Duchy of Rivuletingham
Duchy of Rivuletingham
|Motto: Omne de rebus (Latin: Everything matters)|
|Anthem: Little ode to Rivuletingham|
Location of Rivuletingham within Czechia and Czech micronations
|Largest city||Rivuletingam town|
|Official languages||Official: English|
Recognised: Czech, Wallachian and Lachian dialekt
|Establishment||28th January 2020|
• (as of 2019 census) census
The Duchy of Rivuletingham, more commonly known as Rivuletingham, is a micronation in Central Europe, east of Czechia.
Name Rivuletingham, literally translated as Settlement of people by the rivulet, is based on geografical position of the duchy.
The area was first mapped in 1833 as part of the Imperial Obligatory Imprint of the Stable Cadastre of Moravia and Silesia. From this map it is readable that there were 4 wooden houses in the territory, a meadow in the middle, a forest in the east and west. The second map comes from 1913 and shows only two houses (wooden and brick). Other buildings were built here in the 1970s.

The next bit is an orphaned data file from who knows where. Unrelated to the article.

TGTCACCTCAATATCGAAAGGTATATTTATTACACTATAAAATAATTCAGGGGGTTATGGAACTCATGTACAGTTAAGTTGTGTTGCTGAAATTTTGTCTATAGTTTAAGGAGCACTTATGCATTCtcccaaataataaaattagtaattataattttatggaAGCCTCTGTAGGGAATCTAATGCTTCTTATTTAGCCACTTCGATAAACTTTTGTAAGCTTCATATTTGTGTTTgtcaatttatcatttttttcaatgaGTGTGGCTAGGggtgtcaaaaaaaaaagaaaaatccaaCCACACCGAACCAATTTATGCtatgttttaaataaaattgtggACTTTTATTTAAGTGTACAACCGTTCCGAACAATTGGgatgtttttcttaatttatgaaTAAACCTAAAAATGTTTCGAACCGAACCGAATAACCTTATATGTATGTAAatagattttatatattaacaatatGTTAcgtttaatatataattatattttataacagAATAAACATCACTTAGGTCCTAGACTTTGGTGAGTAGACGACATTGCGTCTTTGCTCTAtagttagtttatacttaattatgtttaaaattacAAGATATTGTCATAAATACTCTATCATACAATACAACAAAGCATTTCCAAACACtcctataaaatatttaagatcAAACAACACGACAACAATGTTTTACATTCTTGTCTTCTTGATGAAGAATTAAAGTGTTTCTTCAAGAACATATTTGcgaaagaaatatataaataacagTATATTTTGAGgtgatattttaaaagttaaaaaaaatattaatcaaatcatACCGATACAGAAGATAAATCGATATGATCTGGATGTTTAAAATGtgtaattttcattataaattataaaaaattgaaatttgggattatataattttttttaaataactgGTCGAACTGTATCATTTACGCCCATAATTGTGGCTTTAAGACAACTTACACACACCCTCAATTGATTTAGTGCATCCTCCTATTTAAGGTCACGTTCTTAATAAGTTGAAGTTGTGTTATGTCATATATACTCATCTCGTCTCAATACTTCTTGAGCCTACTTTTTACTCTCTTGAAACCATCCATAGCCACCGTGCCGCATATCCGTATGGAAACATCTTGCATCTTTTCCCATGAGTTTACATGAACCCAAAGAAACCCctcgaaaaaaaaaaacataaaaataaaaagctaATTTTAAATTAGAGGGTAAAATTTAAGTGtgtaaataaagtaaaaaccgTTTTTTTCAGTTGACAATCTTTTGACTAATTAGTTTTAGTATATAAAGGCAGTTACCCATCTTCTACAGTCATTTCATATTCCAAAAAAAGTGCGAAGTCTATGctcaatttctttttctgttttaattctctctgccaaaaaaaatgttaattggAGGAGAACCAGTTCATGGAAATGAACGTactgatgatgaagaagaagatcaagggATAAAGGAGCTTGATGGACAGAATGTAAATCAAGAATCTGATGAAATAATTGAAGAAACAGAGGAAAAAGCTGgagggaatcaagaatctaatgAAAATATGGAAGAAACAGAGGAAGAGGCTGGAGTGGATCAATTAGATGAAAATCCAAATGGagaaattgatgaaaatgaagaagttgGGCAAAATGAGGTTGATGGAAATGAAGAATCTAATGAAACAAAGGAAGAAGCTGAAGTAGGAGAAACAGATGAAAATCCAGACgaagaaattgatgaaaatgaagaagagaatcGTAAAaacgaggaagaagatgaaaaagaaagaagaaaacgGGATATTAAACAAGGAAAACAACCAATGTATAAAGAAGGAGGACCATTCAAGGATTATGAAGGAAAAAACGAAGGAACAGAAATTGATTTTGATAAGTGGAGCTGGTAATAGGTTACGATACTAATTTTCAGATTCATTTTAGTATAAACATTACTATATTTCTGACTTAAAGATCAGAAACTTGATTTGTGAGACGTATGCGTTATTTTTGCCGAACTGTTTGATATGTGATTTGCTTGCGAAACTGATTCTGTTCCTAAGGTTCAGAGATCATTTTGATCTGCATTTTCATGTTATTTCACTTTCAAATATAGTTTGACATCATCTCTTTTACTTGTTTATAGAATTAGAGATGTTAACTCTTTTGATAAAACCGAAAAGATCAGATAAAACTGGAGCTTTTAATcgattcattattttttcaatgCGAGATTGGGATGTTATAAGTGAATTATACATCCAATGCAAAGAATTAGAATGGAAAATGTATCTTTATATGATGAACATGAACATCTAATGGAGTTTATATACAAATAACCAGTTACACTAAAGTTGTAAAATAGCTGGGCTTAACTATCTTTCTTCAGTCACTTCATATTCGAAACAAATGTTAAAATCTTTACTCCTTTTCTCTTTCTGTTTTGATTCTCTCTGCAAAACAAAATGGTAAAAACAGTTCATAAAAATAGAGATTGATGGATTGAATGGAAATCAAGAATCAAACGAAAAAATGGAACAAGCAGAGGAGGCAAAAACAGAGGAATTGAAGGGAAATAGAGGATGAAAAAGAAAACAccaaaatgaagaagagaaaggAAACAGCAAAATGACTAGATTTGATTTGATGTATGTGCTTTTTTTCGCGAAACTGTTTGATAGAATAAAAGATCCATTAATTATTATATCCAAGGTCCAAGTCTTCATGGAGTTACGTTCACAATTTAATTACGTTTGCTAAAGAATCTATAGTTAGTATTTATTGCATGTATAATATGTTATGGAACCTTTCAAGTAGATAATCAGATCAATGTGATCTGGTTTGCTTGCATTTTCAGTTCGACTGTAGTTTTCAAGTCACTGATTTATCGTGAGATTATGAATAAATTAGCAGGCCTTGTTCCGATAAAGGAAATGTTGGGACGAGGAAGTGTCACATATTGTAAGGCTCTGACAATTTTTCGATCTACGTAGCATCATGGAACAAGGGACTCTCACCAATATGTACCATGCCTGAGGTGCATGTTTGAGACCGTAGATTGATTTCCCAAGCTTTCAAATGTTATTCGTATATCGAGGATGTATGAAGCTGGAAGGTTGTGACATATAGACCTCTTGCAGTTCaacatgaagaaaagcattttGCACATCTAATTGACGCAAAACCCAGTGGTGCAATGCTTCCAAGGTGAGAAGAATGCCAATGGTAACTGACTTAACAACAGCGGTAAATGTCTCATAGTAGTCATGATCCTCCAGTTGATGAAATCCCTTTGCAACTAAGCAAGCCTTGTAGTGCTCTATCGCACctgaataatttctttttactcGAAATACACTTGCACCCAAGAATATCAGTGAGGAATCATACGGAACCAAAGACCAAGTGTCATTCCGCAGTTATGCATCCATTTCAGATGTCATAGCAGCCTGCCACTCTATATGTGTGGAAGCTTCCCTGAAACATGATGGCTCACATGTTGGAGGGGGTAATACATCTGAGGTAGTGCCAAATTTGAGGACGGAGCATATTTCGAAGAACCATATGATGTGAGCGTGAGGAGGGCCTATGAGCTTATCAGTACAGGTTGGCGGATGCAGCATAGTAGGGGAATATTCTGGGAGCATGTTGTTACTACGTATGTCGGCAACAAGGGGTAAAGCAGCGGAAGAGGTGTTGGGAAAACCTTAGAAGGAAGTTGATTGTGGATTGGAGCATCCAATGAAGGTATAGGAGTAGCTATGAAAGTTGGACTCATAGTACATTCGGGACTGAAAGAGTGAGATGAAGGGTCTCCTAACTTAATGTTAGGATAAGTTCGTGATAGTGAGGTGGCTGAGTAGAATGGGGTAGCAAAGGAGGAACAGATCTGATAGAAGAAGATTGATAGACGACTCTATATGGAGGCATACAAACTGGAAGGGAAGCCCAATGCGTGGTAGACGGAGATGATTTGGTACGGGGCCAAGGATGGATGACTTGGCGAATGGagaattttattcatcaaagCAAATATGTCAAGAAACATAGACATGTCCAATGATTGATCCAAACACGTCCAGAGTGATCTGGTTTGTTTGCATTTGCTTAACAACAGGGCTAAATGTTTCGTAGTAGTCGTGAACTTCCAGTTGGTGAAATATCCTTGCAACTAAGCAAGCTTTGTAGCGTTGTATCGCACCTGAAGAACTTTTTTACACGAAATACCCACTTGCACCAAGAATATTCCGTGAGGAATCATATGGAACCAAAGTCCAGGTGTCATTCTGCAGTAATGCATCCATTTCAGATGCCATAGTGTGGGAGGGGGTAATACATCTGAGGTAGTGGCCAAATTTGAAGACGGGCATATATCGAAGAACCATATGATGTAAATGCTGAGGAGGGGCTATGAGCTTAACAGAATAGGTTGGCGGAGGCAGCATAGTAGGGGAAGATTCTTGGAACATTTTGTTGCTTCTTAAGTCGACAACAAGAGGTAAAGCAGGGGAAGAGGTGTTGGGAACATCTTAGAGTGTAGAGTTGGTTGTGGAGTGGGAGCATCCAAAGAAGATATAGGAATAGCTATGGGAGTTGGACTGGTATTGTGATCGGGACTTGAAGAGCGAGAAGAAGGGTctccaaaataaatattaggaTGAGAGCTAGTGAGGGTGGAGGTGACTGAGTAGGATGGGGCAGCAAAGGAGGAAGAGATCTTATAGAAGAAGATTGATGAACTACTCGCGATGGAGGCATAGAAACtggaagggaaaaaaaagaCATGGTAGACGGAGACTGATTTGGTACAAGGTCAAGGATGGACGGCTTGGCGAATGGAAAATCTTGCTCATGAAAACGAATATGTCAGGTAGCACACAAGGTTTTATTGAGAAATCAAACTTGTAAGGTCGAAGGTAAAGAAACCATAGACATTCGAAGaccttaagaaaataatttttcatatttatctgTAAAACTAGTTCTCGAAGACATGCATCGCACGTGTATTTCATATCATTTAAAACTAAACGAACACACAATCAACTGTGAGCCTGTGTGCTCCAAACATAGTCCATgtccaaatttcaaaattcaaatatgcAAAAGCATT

Politics and government
Rivuletingham the duchy, ruled by a duke, whose title is hereditary. The power of this Duke is limited in the Constitution.
Law and order
The basic charter of laws is the Constitution, which, among other things, limits the power of the duke. The function of the Chief Justice is exercised by the duke.
Rivuletingham was a member of now-defunct Monarchist-Christian Alliance.
At the moment Rivuletingham has no army or armed forces. The Duke, however, plans to establish an armed unit.
Geography and climate
The Duchy is located on the slope of Bukovina Hill, so the difference between the lowest and the highest point is about 30 meters. The highest point of Rivuletingham, Heap view, is located on the northern border. Rivuletingham is situated on the border of oceanic and continental climate. Thanks to oceanic air masses there are mild winters and cooler summers. Snow holds here the longest along the southern border, because here sheds a forest from the left bank of Kněhyňka. There are three streams, the largest Kněhyňka describing the southern border, Malá Bukovina, flowing along the eastern border and Velká Bukovina in the west. Watercourses are currently paying for long-term drought.
Due to the size of the territory, import has a great advantage over export. Potatoes, forage, and to a lesser extent zucchini, peas, tomatoes, peppers, strawberries, plums and apples are grown on the territory. Plums and apples are fermented on the territory, and in the Czech Republic they are burned on alcohol.